Cefas Net Grid
The Cefas Net Grid is a selective device designed to separate nephrops from fish. It is an inclined panel of square mesh that directs fish upwards and out through an escape hole in the top of the net, while allowing nephrops to fall through the square meshes and into the lower cod-end.
Using various different mesh sizes for the square mesh inclined net grid this gear has proved to be effective at separating nephrops from fish in several fisheries around the UK.
In the Farne Deeps nephrops fishery, 200mm square mesh was used while in North East Scotland 400mm mesh was found to give the better results in the twin rig fishery with its greater percentage of fish in the catch. To retain much of this fish catch the Amity version of the net grid with two cod-ends was used. The size of mesh used for the net grid needs to be adjusted to suit different fisheries to ensure best results. In different fisheries the behaviour and the mix of fish and nephrops may be different and it seems that this can affect how they react to the net grid.
In the trials in North East England, the net grid reduced the total fish bycatch in the trawl by as much as 63% while retaining almost all of the nephrops. In the trials, the net grid was most effective at reducing the numbers of cod 65-75%, whiting 85% and haddock 90%.
In the CEFAS net grid the fish by-catch are directed straight out through the fish release hole, without ever entering the cod-end, therefore almost all of them should survive.
There should be a noticeable improvement in the catch quality when the gear is hauled when using the CEFAS net grid. Due to there being less bulk in the cod-end there is less damage to the nephrops. What few fish are in the cod-end should also be in better condition. There may also be a slight increase in the nephrops catch, because there is less bulk in the cod-end the meshes are not getting forced open as much which results in less loss of nephrops from the cod-end. These trends are seen in any nephrops trawl where the fish are kept out of the cod-end such as coverless trawls separator trawls and the Amity style of net grid.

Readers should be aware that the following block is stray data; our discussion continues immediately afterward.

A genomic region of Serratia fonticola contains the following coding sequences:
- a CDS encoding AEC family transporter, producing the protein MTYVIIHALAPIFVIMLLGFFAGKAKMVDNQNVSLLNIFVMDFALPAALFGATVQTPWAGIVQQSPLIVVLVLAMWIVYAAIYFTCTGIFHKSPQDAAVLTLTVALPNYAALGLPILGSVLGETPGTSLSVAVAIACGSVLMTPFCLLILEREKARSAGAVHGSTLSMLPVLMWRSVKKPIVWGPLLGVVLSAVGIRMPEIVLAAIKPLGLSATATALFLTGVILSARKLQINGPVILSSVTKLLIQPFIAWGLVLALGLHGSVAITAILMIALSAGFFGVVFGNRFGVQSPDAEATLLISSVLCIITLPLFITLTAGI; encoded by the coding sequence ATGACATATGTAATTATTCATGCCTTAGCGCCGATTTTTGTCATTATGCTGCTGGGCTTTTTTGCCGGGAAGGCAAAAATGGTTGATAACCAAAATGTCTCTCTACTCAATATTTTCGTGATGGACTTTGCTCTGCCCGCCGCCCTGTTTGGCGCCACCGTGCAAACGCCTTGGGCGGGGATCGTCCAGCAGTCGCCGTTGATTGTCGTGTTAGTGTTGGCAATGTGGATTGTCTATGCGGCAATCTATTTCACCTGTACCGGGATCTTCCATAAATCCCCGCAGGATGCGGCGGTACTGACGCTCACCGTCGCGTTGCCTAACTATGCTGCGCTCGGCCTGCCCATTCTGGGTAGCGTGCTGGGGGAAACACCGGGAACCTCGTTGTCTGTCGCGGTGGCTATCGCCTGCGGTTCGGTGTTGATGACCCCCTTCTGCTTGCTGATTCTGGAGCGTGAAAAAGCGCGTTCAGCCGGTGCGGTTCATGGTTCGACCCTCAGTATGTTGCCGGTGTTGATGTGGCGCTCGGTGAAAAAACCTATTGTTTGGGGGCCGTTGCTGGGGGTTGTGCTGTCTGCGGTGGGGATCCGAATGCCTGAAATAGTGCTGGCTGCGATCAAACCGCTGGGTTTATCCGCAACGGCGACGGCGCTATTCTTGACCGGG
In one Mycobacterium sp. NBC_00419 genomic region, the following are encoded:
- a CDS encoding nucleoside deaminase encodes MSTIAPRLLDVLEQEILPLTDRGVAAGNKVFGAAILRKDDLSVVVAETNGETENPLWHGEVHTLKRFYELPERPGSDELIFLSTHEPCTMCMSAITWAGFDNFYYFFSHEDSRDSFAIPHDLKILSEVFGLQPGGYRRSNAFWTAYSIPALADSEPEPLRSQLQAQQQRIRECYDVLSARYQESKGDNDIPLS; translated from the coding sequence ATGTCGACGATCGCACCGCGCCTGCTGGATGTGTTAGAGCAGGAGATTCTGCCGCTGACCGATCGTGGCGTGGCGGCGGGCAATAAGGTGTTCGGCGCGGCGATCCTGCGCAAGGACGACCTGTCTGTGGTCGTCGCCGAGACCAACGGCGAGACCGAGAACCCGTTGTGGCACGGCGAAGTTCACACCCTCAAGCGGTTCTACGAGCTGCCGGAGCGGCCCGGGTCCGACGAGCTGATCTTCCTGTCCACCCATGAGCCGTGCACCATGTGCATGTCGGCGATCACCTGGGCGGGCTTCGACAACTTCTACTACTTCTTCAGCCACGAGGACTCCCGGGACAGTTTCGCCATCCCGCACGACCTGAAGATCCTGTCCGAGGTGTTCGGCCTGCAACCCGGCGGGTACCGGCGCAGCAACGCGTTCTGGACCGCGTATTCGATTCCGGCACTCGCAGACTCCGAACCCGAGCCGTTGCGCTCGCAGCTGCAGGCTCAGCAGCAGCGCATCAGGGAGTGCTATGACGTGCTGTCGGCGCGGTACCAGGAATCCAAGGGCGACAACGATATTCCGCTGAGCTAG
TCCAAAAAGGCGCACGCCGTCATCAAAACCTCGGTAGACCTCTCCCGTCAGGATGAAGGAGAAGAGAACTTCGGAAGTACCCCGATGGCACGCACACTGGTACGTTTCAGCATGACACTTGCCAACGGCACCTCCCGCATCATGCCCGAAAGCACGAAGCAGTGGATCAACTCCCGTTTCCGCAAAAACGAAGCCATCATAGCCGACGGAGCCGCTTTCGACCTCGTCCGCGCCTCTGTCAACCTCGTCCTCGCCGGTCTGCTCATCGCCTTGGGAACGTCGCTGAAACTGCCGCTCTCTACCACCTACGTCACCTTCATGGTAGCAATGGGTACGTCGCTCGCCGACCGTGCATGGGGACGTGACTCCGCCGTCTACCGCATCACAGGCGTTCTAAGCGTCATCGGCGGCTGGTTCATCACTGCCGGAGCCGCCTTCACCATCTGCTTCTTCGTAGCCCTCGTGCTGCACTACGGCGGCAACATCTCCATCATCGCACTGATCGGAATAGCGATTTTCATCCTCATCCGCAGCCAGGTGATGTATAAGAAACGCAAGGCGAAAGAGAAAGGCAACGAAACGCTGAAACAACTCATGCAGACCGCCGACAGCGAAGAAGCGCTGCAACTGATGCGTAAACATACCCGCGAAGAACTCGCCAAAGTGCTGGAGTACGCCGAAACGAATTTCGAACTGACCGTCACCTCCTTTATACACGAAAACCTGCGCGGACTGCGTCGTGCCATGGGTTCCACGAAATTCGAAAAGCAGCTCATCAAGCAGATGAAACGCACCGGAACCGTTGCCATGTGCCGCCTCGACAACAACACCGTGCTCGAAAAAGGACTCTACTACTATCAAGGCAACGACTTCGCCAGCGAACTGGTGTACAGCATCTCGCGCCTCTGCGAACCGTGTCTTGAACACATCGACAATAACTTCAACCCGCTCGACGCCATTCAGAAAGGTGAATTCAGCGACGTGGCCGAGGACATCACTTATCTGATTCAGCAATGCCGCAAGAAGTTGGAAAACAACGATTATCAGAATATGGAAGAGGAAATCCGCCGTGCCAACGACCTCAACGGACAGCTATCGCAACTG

In some fisheries where by-catch may form a large proportion of the value of the catch the Amity version with the second cod-end to retain the larger fish may be the better option to use.
The early versions of this design had plastic poles to keep the net open vertically. After initial trials these were dispensed with as they were not working as expected. The net was redesigned into a simpler version where the standard two-panel net was converted to a four-panel section by adding wedge shaped side panels. This gave a parallel four-panel section of approximately four metres in length with each side of equal width. This enabled the inclined net grid, made from square mesh, to be easily fitted at the desired angle by lacing it up a line of bars in the netting in each side panel. The leading edge of this panel is attached across the lower panel of the net.
In some designs there is a section left unattached in the centre of the leading edge to permit the passage of monkfish, halibut etc. and seabed debris to pass directly into the cod-end. The net grid panel slopes upwards for the full length of the parallel section with the top end of it being attached right across the upper panel. Just ahead of this point a triangular fish release hole is cut.
It is presumed with each horizontal transverse bar of the square mesh being behind and slightly above the previous one they act as a guiding device, guiding the fish upwards as they come to each bar, then pass along and up the inclined panel and out through the fish release hole.
Meanwhile the nephrops, that appear to just ‘tumble’ down the trawl with the flow of water, will pass through the inclined square mesh panel and fall into the cod-end, thereby effectively separating the nephrops from the fish and releasing the fish.
This style of selective gear should be able to be adapted for use in any trawl. Although it is possible that the four-panel section could be attached directly to the existing two-panel net it is advisable to alter the section of the trawl ahead of the net grid into an adaptor section including tapered include side panels to transfer the net from two to four panels.
It is an accepted fact that there is a tendency for a two-panel net to form a flattened oval cross sectional shape whereas a four-panel takes up a much more open shape that gives the fish more room to swim in and allows the net grid to work better. If there is not an adaptor section fitted there can be a tendency for the two-panel to influence the four-panel and close it up slightly. Same is true of the back end of the panel; there should be an adaptor section to return the net to a standard two-panel cod-end. Alternatively, the four-panel section can be continued and allow a four-panel cod-end to be fitted, which may further improve the gears selectivity.
All dimensions, mesh counts and cuts are for generic advice and information. Before constructing or fitting this gear into a trawl you should consult with your local fishery officers or legislators such as MMO, Marine Scotland and Daera in the UK. This should ensure that your gear meets the requirements of the area that your vessel will be fishing in.